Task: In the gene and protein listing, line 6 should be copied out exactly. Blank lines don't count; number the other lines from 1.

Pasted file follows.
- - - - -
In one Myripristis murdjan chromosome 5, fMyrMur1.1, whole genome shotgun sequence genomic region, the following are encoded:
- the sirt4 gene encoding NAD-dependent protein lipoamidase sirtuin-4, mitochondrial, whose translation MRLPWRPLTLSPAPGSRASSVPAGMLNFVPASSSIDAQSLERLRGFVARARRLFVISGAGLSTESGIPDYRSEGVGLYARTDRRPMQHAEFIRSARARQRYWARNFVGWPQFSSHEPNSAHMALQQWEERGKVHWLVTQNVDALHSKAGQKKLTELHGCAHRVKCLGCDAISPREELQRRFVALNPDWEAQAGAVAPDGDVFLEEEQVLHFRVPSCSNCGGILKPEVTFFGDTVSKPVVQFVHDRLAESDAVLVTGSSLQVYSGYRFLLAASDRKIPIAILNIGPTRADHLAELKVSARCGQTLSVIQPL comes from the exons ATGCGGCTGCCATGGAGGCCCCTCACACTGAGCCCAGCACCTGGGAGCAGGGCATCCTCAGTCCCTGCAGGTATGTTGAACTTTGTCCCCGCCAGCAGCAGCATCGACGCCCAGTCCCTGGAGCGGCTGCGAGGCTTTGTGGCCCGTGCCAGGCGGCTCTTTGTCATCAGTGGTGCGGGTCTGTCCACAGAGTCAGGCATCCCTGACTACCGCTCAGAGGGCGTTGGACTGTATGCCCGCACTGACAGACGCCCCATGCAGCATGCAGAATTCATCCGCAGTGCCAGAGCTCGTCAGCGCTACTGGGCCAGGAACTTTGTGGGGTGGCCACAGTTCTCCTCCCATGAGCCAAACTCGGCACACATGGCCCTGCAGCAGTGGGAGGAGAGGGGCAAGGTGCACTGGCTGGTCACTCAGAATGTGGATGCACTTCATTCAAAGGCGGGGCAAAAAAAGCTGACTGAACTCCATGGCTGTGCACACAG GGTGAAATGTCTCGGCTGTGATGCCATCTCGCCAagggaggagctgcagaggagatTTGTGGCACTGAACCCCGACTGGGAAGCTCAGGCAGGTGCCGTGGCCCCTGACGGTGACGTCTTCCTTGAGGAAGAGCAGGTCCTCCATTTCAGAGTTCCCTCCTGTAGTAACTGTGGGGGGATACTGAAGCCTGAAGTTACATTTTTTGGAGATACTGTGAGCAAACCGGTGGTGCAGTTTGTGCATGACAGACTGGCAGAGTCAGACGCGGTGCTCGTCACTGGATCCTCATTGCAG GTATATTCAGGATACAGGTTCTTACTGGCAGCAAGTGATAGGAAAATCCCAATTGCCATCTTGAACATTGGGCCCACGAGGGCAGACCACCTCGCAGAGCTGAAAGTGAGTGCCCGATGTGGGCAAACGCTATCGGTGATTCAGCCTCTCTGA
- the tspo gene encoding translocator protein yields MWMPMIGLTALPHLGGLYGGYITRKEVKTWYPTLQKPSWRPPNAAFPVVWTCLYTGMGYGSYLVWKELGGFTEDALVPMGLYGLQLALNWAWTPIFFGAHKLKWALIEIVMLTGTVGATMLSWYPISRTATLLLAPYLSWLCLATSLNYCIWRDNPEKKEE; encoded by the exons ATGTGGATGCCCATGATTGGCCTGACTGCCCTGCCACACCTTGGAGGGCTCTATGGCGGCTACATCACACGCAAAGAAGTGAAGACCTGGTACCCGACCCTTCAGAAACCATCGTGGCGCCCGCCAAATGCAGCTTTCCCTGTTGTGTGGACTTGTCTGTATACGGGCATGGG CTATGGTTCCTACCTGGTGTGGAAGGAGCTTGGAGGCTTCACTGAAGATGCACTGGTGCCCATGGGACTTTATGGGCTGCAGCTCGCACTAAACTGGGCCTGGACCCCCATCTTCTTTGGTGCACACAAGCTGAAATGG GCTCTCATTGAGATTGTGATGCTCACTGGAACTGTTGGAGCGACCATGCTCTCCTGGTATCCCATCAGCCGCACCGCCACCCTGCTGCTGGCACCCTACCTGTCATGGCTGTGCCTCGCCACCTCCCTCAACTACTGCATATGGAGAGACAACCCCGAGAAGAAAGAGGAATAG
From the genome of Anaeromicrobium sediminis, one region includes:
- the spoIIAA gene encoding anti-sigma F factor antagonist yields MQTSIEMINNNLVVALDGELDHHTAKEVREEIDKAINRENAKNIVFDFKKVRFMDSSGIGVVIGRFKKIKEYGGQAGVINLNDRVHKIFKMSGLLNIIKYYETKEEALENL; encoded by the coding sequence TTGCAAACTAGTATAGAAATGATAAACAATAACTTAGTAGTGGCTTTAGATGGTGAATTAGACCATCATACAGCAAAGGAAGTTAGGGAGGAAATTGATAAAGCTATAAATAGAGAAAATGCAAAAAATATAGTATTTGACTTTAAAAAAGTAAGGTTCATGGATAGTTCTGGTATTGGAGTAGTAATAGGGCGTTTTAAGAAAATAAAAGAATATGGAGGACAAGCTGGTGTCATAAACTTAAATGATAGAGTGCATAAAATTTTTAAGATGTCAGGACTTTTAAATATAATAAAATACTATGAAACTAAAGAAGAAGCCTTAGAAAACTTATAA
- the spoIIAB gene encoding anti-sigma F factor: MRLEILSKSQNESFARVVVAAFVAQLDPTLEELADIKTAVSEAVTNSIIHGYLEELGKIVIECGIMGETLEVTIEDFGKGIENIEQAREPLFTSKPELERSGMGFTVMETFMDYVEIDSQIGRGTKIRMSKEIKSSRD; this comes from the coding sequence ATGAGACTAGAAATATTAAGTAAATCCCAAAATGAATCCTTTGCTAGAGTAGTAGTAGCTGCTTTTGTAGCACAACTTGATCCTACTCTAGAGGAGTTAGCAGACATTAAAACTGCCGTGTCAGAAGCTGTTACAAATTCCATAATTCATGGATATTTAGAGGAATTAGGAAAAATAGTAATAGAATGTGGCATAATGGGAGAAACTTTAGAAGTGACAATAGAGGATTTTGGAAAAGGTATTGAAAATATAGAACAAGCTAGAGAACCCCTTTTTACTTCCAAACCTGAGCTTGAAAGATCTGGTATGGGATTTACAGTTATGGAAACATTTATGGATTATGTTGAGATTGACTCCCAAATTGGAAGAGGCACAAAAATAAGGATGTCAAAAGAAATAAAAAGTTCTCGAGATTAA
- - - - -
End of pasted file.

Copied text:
- the spoIIAB gene encoding anti-sigma F factor: MRLEILSKSQNESFARVVVAAFVAQLDPTLEELADIKTAVSEAVTNSIIHGYLEELGKIVIECGIMGETLEVTIEDFGKGIENIEQAREPLFTSKPELERSGMGFTVMETFMDYVEIDSQIGRGTKIRMSKEIKSSRD; this comes from the coding sequence ATGAGACTAGAAATATTAAGTAAATCCCAAAATGAATCCTTTGCTAGAGTAGTAGTAGCTGCTTTTGTAGCACAACTTGATCCTACTCTAGAGGAGTTAGCAGACATTAAAACTGCCGTGTCAGAAGCTGTTACAAATTCCATAATTCATGGATATTTAGAGGAATTAGGAAAAATAGTAATAGAATGTGGCATAATGGGAGAAACTTTAGAAGTGACAATAGAGGATTTTGGAAAAGGTATTGAAAATATAGAACAAGCTAGAGAACCCCTTTTTACTTCCAAACCTGAGCTTGAAAGATCTGGTATGGGATTTACAGTTATGGAAACATTTATGGATTATGTTGAGATTGACTCCCAAATTGGAAGAGGCACAAAAATAAGGATGTCAAAAGAAATAAAAAGTTCTCGAGATTAA